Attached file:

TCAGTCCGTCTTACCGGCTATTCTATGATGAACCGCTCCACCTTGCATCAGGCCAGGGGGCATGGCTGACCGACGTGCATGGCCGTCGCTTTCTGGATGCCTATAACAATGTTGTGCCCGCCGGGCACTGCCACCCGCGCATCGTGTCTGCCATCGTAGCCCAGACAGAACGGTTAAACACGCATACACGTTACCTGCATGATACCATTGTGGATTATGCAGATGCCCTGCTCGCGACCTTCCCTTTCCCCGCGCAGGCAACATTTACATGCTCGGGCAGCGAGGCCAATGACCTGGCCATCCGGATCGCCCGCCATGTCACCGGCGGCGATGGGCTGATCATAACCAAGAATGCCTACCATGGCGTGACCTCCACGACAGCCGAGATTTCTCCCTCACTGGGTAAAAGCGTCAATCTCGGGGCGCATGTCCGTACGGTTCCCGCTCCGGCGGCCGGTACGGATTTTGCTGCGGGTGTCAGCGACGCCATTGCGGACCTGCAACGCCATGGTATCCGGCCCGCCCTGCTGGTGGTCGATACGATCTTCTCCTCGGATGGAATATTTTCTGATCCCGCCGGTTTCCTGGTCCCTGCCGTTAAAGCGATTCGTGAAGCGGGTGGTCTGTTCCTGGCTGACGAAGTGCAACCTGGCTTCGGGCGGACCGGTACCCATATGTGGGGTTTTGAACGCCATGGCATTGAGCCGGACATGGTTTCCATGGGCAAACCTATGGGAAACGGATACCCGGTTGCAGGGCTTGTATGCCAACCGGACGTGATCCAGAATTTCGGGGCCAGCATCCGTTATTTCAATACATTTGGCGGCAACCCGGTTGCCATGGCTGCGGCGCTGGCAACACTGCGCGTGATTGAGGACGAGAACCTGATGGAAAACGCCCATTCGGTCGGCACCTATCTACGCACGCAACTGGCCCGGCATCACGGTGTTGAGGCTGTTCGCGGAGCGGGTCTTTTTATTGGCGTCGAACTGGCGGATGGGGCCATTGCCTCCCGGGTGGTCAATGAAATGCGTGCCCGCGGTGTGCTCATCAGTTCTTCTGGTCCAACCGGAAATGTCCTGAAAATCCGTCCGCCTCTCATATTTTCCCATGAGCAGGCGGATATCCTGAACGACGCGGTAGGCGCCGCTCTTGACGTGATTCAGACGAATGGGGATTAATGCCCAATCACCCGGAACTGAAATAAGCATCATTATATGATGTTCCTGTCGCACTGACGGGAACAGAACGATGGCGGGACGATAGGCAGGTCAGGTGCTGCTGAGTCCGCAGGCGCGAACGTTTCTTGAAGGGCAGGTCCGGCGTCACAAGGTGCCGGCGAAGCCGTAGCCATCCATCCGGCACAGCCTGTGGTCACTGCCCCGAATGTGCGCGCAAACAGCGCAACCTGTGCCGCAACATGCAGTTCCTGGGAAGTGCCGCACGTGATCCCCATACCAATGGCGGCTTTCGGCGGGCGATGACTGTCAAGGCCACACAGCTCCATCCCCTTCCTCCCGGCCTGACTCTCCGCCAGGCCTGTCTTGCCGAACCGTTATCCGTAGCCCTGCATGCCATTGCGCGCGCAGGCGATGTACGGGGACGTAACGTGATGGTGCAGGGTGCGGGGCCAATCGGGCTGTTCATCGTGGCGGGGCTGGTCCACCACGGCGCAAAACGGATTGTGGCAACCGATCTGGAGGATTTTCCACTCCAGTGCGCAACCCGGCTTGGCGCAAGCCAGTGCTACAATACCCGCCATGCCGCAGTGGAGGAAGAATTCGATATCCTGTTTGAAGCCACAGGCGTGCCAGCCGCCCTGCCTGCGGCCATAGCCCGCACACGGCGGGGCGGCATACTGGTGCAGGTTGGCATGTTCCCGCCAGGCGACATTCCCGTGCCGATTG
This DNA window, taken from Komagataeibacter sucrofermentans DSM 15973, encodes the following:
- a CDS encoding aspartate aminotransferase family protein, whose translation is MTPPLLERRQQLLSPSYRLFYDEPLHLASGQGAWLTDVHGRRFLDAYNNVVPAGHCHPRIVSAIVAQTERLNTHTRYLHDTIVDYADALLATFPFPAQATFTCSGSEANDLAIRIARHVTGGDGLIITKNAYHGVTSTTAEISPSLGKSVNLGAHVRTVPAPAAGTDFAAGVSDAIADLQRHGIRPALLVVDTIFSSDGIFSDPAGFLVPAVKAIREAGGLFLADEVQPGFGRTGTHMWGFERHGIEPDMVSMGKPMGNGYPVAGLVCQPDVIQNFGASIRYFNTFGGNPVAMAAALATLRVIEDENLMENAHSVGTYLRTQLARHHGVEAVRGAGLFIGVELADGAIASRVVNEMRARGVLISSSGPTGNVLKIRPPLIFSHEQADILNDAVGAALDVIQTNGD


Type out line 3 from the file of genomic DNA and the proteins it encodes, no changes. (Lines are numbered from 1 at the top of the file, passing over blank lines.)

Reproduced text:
- a CDS encoding aspartate aminotransferase family protein, whose translation is MTPPLLERRQQLLSPSYRLFYDEPLHLASGQGAWLTDVHGRRFLDAYNNVVPAGHCHPRIVSAIVAQTERLNTHTRYLHDTIVDYADALLATFPFPAQATFTCSGSEANDLAIRIARHVTGGDGLIITKNAYHGVTSTTAEISPSLGKSVNLGAHVRTVPAPAAGTDFAAGVSDAIADLQRHGIRPALLVVDTIFSSDGIFSDPAGFLVPAVKAIREAGGLFLADEVQPGFGRTGTHMWGFERHGIEPDMVSMGKPMGNGYPVAGLVCQPDVIQNFGASIRYFNTFGGNPVAMAAALATLRVIEDENLMENAHSVGTYLRTQLARHHGVEAVRGAGLFIGVELADGAIASRVVNEMRARGVLISSSGPTGNVLKIRPPLIFSHEQADILNDAVGAALDVIQTNGD